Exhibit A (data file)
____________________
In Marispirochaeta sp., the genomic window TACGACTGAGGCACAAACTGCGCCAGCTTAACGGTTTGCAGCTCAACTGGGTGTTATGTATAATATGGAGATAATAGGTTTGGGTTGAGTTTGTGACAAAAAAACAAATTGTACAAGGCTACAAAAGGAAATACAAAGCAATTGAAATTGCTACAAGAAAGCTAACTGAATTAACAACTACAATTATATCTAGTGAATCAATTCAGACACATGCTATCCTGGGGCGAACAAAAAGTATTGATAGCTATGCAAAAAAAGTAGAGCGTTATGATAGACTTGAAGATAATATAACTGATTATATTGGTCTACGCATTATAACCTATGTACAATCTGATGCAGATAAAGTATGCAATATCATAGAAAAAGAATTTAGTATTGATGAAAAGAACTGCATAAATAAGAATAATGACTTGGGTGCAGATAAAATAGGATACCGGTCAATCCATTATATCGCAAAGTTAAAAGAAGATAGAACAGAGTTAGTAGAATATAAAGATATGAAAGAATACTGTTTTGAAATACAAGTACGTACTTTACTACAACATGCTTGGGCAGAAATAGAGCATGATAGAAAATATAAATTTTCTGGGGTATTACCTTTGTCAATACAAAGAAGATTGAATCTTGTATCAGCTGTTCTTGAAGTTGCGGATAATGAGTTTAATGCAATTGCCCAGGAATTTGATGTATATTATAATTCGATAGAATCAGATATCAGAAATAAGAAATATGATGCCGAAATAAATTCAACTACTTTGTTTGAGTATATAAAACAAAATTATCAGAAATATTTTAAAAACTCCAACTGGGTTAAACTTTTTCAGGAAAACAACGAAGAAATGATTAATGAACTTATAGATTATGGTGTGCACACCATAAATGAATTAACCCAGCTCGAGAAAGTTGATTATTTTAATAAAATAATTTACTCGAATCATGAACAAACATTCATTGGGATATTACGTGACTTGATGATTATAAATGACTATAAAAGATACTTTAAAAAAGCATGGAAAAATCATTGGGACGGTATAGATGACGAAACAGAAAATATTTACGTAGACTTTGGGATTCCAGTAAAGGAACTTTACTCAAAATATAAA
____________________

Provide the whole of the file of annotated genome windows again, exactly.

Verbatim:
In Marispirochaeta sp., the genomic window TACGACTGAGGCACAAACTGCGCCAGCTTAACGGTTTGCAGCTCAACTGGGTGTTATGTATAATATGGAGATAATAGGTTTGGGTTGAGTTTGTGACAAAAAAACAAATTGTACAAGGCTACAAAAGGAAATACAAAGCAATTGAAATTGCTACAAGAAAGCTAACTGAATTAACAACTACAATTATATCTAGTGAATCAATTCAGACACATGCTATCCTGGGGCGAACAAAAAGTATTGATAGCTATGCAAAAAAAGTAGAGCGTTATGATAGACTTGAAGATAATATAACTGATTATATTGGTCTACGCATTATAACCTATGTACAATCTGATGCAGATAAAGTATGCAATATCATAGAAAAAGAATTTAGTATTGATGAAAAGAACTGCATAAATAAGAATAATGACTTGGGTGCAGATAAAATAGGATACCGGTCAATCCATTATATCGCAAAGTTAAAAGAAGATAGAACAGAGTTAGTAGAATATAAAGATATGAAAGAATACTGTTTTGAAATACAAGTACGTACTTTACTACAACATGCTTGGGCAGAAATAGAGCATGATAGAAAATATAAATTTTCTGGGGTATTACCTTTGTCAATACAAAGAAGATTGAATCTTGTATCAGCTGTTCTTGAAGTTGCGGATAATGAGTTTAATGCAATTGCCCAGGAATTTGATGTATATTATAATTCGATAGAATCAGATATCAGAAATAAGAAATATGATGCCGAAATAAATTCAACTACTTTGTTTGAGTATATAAAACAAAATTATCAGAAATATTTTAAAAACTCCAACTGGGTTAAACTTTTTCAGGAAAACAACGAAGAAATGATTAATGAACTTATAGATTATGGTGTGCACACCATAAATGAATTAACCCAGCTCGAGAAAGTTGATTATTTTAATAAAATAATTTACTCGAATCATGAACAAACATTCATTGGGATATTACGTGACTTGATGATTATAAATGACTATAAAAGATACTTTAAAAAAGCATGGAAAAATCATTGGGACGGTATAGATGACGAAACAGAAAATATTTACGTAGACTTTGGGATTCCAGTAAAGGAACTTTACTCAAAATATAAA